We think we know who we are and where we are going… and then we have children. The Mother is born the day her first child enters the World. We are forever changed. Its as if our heart suddenly expands beyond measure and we begin morphing into who we were meant to be, viewing the World from a brand new perspective. For some this process is gradual, and for others it happens almost instantly. Either way, becoming a mom is profoundly life altering.
I always knew I wanted kids, I thought I had it all figured out. But I remember driving home from the hospital after spending three months in the NICU with my premature twins, and having a miniature panic attack. Did I have the strength to raise twins? How could I be sure I was doing it right? Why couldn’t the hospital just send me home with a checklist on how to raise happy, polite, productive members of society? Well, somehow it all fell into place pretty quickly, and although life can get pretty hectic at times, we usually prevail (otherwise, there’s wine). So, when Harrison Grey was born 20 months later we knew a bit more of what to expect. I remember trying to decide on Chinese takeout or pizza on the way home from the hospital…
So now here we are with two two-nagers and an eight month old. The days feel long sometimes but weeks & months are passing faster than the speed of light. Sometimes I still wonder if I’m doing it right, and mom-guilt is a now frequent rider on my roller coaster of emotions, but I love my children with all my heart and I do my very best to raise them with my own patented blend of patience, kindness, tough love, pizza for breakfast, and early bedtimes. Obviously each mother has her own personal style, but in an effort simplify my own, I’ve built a list of 14 of the most important things a mother can do for her child (IMO). Most of my feelings are pretty basic and universal, and many are instinctive- but (similar to my Uncomplicated New Baby Checklist) sometimes I feel that raising tiny humans doesn’t have to be as complicated as we make it.
14 of the Most Important Things a Mother can do for her Child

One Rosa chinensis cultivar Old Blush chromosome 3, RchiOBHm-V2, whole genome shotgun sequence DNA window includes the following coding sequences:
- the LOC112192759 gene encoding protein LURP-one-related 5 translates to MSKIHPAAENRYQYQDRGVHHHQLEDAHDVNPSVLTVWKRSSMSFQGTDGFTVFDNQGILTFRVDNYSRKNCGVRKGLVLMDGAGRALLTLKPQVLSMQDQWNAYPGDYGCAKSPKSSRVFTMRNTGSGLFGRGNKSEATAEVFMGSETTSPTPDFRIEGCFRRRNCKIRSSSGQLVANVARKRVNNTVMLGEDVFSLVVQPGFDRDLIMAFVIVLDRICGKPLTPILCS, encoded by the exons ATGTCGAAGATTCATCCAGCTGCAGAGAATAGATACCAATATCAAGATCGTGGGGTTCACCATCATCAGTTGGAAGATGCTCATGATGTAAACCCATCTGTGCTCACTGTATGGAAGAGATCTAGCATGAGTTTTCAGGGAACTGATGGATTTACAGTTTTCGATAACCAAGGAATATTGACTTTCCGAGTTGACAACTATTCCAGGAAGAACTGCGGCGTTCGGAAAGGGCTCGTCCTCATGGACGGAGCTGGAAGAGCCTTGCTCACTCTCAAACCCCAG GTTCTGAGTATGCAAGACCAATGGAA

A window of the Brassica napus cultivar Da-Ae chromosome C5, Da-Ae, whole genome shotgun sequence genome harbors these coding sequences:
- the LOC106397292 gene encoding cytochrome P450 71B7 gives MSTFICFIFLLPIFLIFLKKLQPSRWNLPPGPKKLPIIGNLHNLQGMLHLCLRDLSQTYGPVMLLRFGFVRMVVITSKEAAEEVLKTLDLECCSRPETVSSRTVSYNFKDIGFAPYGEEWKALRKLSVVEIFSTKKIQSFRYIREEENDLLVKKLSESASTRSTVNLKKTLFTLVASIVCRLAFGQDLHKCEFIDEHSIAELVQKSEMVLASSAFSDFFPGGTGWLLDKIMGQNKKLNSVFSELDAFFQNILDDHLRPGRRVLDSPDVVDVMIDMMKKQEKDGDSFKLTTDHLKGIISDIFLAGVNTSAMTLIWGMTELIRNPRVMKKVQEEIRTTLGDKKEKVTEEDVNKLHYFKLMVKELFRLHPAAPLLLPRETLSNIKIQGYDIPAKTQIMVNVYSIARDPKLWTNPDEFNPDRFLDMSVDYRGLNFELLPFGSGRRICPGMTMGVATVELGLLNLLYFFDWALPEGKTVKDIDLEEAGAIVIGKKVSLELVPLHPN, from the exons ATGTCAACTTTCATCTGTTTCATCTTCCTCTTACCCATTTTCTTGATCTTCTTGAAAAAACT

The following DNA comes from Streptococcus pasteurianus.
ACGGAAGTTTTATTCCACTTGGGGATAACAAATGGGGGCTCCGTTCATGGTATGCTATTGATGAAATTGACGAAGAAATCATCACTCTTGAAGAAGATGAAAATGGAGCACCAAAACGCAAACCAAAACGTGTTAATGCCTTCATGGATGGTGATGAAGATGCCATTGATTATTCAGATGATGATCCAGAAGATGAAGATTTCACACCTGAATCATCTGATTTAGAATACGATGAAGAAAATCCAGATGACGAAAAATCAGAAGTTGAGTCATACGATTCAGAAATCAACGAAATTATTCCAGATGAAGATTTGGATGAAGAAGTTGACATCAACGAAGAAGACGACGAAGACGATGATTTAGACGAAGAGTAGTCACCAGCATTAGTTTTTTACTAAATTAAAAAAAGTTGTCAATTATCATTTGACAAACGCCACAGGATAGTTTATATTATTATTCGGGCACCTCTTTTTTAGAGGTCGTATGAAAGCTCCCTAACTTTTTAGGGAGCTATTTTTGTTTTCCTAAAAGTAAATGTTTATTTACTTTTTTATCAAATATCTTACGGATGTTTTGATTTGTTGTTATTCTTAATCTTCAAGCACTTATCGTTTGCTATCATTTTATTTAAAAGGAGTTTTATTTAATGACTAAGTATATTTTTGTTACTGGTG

- Remember that a child is a gift, the richest of all blessings. Do not attempt to mold them in the image of yourself, or anyone else. Each child is an individual and should be permitted to be themselves.
- Don’t crush a child’s spirit when they fail. Teach them to do their best, and never compare them to others who have outshined them. Failure is inevitable, and most often forces us to re-asses our direction and further our strengths.
- Don’t just say it, do it. Children follow by example, and rarely by advice. Live a life you’d want your child to lead. A child can spot a hypocrite long before they can define the word.
- Let them dance. Cheer them on, dance with them. Encourage your child to find their silly side and never let it go.
- Children crave consistency & boundaries. Always present a united front. Never join forces with your child against your mate. This can create emotional conflicts within your child (as well as yourself). It can also create feelings of guilt & insecurity.
- Don’t make threats in anger or impossible promises in generous moods. Threaten or promise only which you can live up to. To a child, a parents word means everything. A child who has lost faith in his parents has difficulty believing in anything.
- Do not smother your child in superficial manifestations of “love”. The healthiest love expresses itself in day-in and day-out training, which breeds self confidence and independence.
- Share secrets together. Communicate. Talk. Talk about anything. Listen to everything. Ask questions. Share dreams, hopes, concerns. They are more than just a child, and you are more than just a parent. Be available when they need you.
- Teach them there is dignity in hard work, whether it is performed with calloused hands that shovel coal or skilled fingers that manipulate surgical instruments. Let them know that a useful life is a blessed one and a life of ease and pleasure-seeking is empty.
- Discipline your child with firmness & reason. Don’t let YOUR anger throw you off balance. If they know you are fair, you will not lose their respect or love. And make sure the punishment fits the crime. Children have a keen sense of justice.
- Do not try to protect your child against every small blow and disappointment. Adversity strengthens character and makes us compassionate. Trouble is the great equalizer.
- Remember that anger and hostility are natural emotions. Help your child find healthy outlets for these normal feelings or they may turn inward and erupt effecting their physical & mental health.
- Teach them manners. The world is a happier place when made up of polite words & smiles.
- Teach them to own their actions. Life is filled with an endless array of paths & choices. Allow your child the freedom to find themselves & discover their direction. Allowing them this freedom means teaching them to take complete responsibility for their actions & choices. A child should feel the pride that comes from a great achievement, as well as the consequences that come from poor choices.
*This list is a compilation of my own tips along with some of my favorite from a 1996 article in The Record by Ann Landers.
I hope you’ve enjoyed reading about my favorite motherhood tips! Do you follow any of these already? What are some of your favorite little tidbits on motherhood?